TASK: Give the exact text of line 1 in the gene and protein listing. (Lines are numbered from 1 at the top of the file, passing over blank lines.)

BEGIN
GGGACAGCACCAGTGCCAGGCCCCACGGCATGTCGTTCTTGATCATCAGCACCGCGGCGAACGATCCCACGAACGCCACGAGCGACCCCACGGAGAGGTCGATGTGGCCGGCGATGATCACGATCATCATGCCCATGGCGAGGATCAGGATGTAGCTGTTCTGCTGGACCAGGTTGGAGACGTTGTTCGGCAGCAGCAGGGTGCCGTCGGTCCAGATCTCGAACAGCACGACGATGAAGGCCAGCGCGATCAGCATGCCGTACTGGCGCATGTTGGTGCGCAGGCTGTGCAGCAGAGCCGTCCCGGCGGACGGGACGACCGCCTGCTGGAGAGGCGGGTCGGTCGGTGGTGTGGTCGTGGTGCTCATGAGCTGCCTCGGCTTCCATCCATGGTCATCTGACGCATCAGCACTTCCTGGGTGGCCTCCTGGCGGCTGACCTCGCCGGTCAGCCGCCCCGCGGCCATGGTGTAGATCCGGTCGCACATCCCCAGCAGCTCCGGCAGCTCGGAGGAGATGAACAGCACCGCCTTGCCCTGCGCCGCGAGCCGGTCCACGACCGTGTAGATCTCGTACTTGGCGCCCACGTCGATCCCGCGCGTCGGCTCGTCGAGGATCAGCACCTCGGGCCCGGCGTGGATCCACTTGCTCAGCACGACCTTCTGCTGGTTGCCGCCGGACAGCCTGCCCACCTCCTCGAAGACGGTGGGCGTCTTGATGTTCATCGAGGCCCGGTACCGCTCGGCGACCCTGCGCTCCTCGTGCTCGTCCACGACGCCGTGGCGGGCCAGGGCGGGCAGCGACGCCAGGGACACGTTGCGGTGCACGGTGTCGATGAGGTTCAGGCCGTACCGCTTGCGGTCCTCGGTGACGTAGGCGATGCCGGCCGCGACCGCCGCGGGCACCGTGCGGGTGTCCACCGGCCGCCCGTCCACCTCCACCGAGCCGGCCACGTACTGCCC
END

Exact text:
GGGACAGCACCAGTGCCAGGCCCCACGGCATGTCGTTCTTGATCATCAGCACCGCGGCGAACGATCCCACGAACGCCACGAGCGACCCCACGGAGAGGTCGATGTGGCCGGCGATGATCACGATCATCATGCCCATGGCGAGGATCAGGATGTAGCTGTTCTGCTGGACCAGGTTGGAGACGTTGTTCGGCAGCAGCAGGGTGCCGTCGGTCCAGATCTCGAACAGCACGACGATGAAGGCCAGCGCGATCAGCATGCCGTACTGGCGCATGTTGGTGCGCAGGCTGTGCAGCAGAGCCGTCCCGGCGGACGGGACGACCGCCTGCTGGAGAGGCGGGTCGGTCGGTGGTGTGGTCGTGGTGCTCATGAGCTGCCTCGGCTTCCATCCATGGTCATCTGACGCATCAGCACTTCCTGGGTGGCCTCCTGGCGGCTGACCTCGCCGGTCAGCCGCCCCGCGGCCATGGTGTAGATCCGGTCGCACATCCCCAGCAGCTCCGGCAGCTCGGAGGAGATGAACAGCACCGCCTTGCCCTGCGCCGCGAGCCGGTCCACGACCGTGTAGATCTCGTACTTGGCGCCCACGTCGATCCCGCGCGTCGGCTCGTCGAGGATCAGCACCTCGGGCCCGGCGTGGATCCACTTGCTCAGCACGACCTTCTGCTGGTTGCCGCCGGACAGCCTGCCCACCTCCTCGAAGACGGTGGGCGTCTTGATGTTCATCGAGGCCCGGTACCGCTCGGCGACCCTGCGCTCCTCGTGCTCGTCCACGACGCCGTGGCGGGCCAGGGCGGGCAGCGACGCCAGGGACACGTTGCGGTGCACGGTGTCGATGAGGTTCAGGCCGTACCGCTTGCGGTCCTCGGTGACGTAGGCGATGCCGGCCGCGACCGCCGCGGGCACCGTGCGGGTGTCCACCGGCCGCCCGTCCACCTCCACCGAGCCGGCCACGTACTGCCC